From NST Letters 5 Jan 2009:
Mad rush to board bus at CIQ
I HAD previously alerted pedestrians who intend to walk from the Johor Customs, Immigration and Quarantine Complex to Singapore that they would be in for a hazardous journey.
There is no dedicated lane for pedestrians, and the five-foot way along the vehicle road is more like a “two-foot way”, or even one or “no-foot way” at times. Therefore, the oddysey down the CIQ complex to the Causeway carries the very real risk of being knocked down by a vehicle.
I have good news and bad news: The good news is, we don’t have to worry about risking our lives to go to work each morning. The bad news is that walking from the CIQ to Singapore is now not allowed at all! Apparently, it is simply too risky.
It looks like everyone will have to take a bus from now on, no matter how long the queue. That said, I really must commend the staff at the CIQ bus waiting area.
On Wednesday morning, the huge crowd waiting in line for buses once again was became a free-for-all, squeeze-in-where-you-can melee. As usual, up to 12 or so lines were squeezed chaotically into two lines to board the buses.
Then one of the officers stationed at the area began shouting at people to form an orderly queue. He even took a hands-on approach by firmly, but not roughly, placing his hand on the shoulders of those in the fringe lines and beckoning them to the rear.
Soon the spread-out mob became an orderly double line, and you know what? Within minutes, even those at the back of the queue were boarding the buses. It’s amazing what some order and authority can do.
I really admire the guts the officers showed when they sorted out the mess.
However, the CIQ management really needs to give serious consideration to the traffic bottlenecks and especially the total neglect of pedestrians. Just because it is a long, long way to trek, the powers that be apparently decided that no one would even attempt it.
I am definitely not the first to ask that the old customs building be reopened for pedestrians only.
SCOTT THONG YU YUEN,
Previous CIQ complaint letters at Pedestrians Have it Tough at CIQ and Impose law and order on the JB Custom & Immigration Quarantine Complex.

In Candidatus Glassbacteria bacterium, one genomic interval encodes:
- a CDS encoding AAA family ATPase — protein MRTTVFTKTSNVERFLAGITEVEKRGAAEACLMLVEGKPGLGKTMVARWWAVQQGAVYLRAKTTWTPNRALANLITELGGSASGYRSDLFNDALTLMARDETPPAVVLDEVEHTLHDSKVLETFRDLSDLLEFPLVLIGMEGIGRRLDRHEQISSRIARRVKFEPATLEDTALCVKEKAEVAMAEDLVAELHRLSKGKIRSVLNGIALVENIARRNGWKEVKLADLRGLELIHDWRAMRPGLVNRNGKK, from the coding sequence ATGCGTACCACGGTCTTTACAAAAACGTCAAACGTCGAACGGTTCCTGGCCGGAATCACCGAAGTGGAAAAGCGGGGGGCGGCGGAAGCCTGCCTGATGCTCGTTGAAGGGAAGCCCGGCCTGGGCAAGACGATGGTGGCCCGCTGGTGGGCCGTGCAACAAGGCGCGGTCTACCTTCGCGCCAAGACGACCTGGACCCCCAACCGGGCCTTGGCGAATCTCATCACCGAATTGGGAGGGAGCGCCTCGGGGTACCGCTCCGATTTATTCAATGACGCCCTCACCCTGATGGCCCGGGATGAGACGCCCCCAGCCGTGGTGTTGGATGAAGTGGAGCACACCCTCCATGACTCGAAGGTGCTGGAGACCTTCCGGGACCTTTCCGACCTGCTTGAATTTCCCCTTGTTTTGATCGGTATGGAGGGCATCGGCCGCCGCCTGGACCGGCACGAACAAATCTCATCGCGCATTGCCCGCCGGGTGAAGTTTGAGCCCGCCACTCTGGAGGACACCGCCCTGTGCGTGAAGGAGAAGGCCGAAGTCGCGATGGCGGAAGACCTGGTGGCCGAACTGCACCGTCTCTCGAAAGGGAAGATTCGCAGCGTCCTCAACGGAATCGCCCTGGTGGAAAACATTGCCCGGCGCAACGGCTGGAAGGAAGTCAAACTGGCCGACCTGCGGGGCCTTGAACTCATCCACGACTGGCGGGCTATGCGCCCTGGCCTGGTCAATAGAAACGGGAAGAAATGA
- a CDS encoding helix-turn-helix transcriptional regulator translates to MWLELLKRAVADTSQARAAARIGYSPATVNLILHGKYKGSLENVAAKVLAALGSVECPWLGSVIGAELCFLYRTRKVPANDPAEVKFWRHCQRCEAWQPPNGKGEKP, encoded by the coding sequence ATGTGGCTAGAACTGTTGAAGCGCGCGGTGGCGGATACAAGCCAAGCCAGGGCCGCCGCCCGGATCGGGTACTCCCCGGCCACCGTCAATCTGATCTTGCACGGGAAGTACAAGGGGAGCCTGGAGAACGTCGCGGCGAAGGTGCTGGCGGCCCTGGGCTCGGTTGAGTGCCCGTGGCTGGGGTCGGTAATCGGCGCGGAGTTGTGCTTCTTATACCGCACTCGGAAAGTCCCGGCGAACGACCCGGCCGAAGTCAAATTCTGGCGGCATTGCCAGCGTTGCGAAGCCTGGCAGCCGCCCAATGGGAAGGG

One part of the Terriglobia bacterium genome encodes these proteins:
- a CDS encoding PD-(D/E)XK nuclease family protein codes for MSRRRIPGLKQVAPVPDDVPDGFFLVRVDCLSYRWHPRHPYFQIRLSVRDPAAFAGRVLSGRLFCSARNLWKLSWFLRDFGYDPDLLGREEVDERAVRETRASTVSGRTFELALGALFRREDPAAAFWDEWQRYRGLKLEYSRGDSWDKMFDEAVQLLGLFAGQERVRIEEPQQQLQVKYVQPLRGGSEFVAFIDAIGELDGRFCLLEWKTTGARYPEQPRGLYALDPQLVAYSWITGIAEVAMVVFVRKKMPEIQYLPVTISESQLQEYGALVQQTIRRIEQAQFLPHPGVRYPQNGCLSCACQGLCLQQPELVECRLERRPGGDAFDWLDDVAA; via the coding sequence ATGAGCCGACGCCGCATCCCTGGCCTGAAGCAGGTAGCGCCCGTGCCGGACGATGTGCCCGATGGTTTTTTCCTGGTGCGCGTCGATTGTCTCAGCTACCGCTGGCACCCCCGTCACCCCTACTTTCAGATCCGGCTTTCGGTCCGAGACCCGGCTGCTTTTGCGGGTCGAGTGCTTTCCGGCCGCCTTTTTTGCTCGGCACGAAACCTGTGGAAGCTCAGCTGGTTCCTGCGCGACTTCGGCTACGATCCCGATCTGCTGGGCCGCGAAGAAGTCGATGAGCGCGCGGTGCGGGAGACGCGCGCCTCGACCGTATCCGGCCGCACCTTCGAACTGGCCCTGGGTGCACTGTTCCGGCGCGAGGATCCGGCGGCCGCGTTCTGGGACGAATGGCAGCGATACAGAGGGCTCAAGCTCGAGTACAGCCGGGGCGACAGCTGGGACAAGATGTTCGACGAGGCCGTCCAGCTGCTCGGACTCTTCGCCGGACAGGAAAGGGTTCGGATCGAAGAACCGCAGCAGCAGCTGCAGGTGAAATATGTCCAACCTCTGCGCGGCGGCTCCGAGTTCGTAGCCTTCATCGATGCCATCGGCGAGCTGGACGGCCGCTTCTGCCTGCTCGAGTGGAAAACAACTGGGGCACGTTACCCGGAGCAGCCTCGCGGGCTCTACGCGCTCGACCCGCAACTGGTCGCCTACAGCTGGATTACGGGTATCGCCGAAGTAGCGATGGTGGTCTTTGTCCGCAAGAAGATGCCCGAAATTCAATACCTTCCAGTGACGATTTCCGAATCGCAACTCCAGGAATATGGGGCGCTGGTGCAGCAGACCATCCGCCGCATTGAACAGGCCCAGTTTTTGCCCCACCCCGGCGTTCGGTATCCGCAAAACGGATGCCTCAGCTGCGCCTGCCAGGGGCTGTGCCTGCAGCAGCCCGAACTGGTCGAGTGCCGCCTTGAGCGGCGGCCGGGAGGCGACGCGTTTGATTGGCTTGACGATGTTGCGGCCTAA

See also this The Star report, which may have been researched in response to all the complaints being sent in about the CIQ:
Stranded as walking banned at Causeway
By GLADYS TAY
JOHOR BARU: The new ruling barring people from walking across the Causeway has not only turned out to be an inconvenience but left some stranded in Singapore.
The ruling, which was implemented by Malaysia since the new Sultan Iskandar Customs, Immigration and Quarantine (CIQ) complex opened has now been adopted by authorities in the island republic.
With the ruling, pedestrians who were previously able to walk across the 1km causeway when there were massive traffic jams on either side are now forced to wait for public transport.
Many Malaysians, especially workers and students, have been stranded at the checkpoint due to the lack of buses especially during traffic jams and peak hours.
Student Cary Nyeo, 21, had to stay over at a friend’s house in Singapore on Dec 24 when she was unable to board a bus back to Johor Baru.
About turn: Pedestrians who are not allowed to walk across the Causeway have to turn back. This has caused delays and other inconveniences to them.
Nyeo, who is taking a management course in Singapore, said signboards had been put up at the CIQ informing people that walking was not allowed.
“I have seen people break the rule but it is really dangerous to walk across the border now with no pedestrian lanes available,” she said.
Secondary school student Jasmine Tee said the new ruling would extend her travelling time to and from school. The 14 year-old student of Woodlands Secondary in Singapore said she was worried she would reach home very late in the evening.
“If I have to attend extra-curricular activities, I will have to take public transport home,” she said.
“Previously, I would walk across the causeway during a traffic jam and reach home at about 8pm.”
Johor Immigration director Mohd Nasri Ishak said pedestrians were not allowed to walk across the border because it was dangerous.
Southern Johor School Bus Association vice-president Lee Sin Min said they had gone to the new CIQ to check out the place to familiarise themselves with the routes and procedures.
He said the waiting bays for buses were not enough.